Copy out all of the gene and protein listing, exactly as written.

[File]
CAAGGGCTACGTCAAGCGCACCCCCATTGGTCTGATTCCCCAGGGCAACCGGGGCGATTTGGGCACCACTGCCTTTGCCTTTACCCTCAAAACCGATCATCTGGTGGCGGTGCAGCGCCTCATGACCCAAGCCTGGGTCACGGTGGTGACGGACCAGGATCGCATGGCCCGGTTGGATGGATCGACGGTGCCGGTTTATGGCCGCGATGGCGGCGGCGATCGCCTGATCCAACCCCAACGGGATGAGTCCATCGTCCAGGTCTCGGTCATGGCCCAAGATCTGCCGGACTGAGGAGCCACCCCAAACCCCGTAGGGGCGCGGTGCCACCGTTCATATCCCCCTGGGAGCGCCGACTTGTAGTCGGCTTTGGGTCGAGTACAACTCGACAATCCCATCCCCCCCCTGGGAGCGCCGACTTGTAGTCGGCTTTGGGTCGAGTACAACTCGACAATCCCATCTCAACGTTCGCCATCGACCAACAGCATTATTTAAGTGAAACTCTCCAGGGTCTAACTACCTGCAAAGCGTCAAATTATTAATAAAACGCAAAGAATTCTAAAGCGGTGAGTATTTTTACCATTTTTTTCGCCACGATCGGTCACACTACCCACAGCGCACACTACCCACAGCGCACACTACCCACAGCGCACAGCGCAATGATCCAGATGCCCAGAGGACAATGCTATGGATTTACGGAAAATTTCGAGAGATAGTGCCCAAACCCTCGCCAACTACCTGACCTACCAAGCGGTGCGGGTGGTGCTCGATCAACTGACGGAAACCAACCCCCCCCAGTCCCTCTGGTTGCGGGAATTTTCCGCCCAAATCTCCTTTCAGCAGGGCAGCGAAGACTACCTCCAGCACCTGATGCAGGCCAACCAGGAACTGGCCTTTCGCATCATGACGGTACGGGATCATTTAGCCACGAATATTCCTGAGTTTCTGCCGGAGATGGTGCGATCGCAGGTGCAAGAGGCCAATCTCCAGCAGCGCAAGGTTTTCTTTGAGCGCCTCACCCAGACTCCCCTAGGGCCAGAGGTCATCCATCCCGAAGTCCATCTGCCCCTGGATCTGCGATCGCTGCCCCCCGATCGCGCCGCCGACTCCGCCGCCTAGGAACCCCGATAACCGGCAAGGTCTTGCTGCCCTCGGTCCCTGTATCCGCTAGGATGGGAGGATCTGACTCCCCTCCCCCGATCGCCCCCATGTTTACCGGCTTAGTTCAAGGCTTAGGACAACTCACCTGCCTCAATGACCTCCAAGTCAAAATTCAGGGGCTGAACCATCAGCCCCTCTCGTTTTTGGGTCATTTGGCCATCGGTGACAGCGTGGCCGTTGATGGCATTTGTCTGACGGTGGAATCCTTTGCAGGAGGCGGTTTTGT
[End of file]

CAAGGGCTACGTCAAGCGCACCCCCATTGGTCTGATTCCCCAGGGCAACCGGGGCGATTTGGGCACCACTGCCTTTGCCTTTACCCTCAAAACCGATCATCTGGTGGCGGTGCAGCGCCTCATGACCCAAGCCTGGGTCACGGTGGTGACGGACCAGGATCGCATGGCCCGGTTGGATGGATCGACGGTGCCGGTTTATGGCCGCGATGGCGGCGGCGATCGCCTGATCCAACCCCAACGGGATGAGTCCATCGTCCAGGTCTCGGTCATGGCCCAAGATCTGCCGGACTGAGGAGCCACCCCAAACCCCGTAGGGGCGCGGTGCCACCGTTCATATCCCCCTGGGAGCGCCGACTTGTAGTCGGCTTTGGGTCGAGTACAACTCGACAATCCCATCCCCCCCCTGGGAGCGCCGACTTGTAGTCGGCTTTGGGTCGAGTACAACTCGACAATCCCATCTCAACGTTCGCCATCGACCAACAGCATTATTTAAGTGAAACTCTCCAGGGTCTAACTACCTGCAAAGCGTCAAATTATTAATAAAACGCAAAGAATTCTAAAGCGGTGAGTATTTTTACCATTTTTTTCGCCACGATCGGTCACACTACCCACAGCGCACACTACCCACAGCGCACACTACCCACAGCGCACAGCGCAATGATCCAGATGCCCAGAGGACAATGCTATGGATTTACGGAAAATTTCGAGAGATAGTGCCCAAACCCTCGCCAACTACCTGACCTACCAAGCGGTGCGGGTGGTGCTCGATCAACTGACGGAAACCAACCCCCCCCAGTCCCTCTGGTTGCGGGAATTTTCCGCCCAAATCTCCTTTCAGCAGGGCAGCGAAGACTACCTCCAGCACCTGATGCAGGCCAACCAGGAACTGGCCTTTCGCATCATGACGGTACGGGATCATTTAGCCACGAATATTCCTGAGTTTCTGCCGGAGATGGTGCGATCGCAGGTGCAAGAGGCCAATCTCCAGCAGCGCAAGGTTTTCTTTGAGCGCCTCACCCAGACTCCCCTAGGGCCAGAGGTCATCCATCCCGAAGTCCATCTGCCCCTGGATCTGCGATCGCTGCCCCCCGATCGCGCCGCCGACTCCGCCGCCTAGGAACCCCGATAACCGGCAAGGTCTTGCTGCCCTCGGTCCCTGTATCCGCTAGGATGGGAGGATCTGACTCCCCTCCCCCGATCGCCCCCATGTTTACCGGCTTAGTTCAAGGCTTAGGACAACTCACCTGCCTCAATGACCTCCAAGTCAAAATTCAGGGGCTGAACCATCAGCCCCTCTCGTTTTTGGGTCATTTGGCCATCGGTGACAGCGTGGCCGTTGATGGCATTTGTCTGACGGTGGAATCCTTTGCAGGAGGCGGTTTTGT